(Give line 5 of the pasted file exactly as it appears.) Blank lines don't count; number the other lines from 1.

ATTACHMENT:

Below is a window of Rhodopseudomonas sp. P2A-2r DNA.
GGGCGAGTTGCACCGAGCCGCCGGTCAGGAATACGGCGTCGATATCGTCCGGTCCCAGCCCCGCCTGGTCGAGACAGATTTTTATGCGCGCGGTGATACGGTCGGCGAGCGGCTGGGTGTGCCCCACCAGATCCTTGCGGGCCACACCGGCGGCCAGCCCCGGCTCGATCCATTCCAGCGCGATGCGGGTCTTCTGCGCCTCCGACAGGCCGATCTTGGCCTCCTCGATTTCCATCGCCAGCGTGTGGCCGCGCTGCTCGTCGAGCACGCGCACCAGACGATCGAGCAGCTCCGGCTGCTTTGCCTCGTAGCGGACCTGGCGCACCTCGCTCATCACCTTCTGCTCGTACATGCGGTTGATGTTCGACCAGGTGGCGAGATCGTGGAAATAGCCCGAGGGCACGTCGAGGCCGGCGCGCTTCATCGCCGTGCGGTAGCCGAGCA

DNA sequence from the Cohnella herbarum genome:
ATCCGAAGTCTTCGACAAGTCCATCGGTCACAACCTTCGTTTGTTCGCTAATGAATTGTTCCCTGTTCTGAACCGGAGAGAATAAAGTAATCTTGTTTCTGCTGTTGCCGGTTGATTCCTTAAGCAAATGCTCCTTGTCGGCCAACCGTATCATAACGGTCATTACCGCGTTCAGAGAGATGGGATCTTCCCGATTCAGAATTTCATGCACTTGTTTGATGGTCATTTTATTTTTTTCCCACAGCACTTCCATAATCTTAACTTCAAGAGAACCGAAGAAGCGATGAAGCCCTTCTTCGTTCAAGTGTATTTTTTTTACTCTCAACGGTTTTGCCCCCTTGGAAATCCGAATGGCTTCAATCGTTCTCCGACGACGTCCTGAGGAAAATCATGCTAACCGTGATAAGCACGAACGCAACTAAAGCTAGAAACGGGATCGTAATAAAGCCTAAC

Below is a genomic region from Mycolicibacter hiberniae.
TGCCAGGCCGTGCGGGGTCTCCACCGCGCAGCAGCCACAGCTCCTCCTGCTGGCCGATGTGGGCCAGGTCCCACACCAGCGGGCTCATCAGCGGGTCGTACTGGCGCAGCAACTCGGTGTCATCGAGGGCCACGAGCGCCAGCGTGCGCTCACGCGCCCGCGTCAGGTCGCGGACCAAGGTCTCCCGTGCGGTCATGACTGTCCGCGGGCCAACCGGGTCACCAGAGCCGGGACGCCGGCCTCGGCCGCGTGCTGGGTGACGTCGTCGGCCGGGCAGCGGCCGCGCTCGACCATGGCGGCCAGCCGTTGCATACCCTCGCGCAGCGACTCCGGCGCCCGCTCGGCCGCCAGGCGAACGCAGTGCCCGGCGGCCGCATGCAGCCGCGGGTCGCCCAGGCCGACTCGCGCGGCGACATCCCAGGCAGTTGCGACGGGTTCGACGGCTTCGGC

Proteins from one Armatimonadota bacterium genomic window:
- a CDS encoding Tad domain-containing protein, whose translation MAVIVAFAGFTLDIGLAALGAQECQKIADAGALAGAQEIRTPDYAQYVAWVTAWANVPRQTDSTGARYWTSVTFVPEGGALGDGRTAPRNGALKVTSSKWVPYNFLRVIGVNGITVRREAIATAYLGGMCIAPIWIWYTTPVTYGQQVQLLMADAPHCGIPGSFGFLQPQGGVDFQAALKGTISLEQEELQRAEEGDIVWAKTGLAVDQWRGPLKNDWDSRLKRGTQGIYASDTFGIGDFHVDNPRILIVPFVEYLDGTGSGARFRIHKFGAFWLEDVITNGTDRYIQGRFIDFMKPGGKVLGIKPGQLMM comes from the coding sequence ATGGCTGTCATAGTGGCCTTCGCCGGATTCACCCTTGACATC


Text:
Below is a genomic region from Mycolicibacter hiberniae.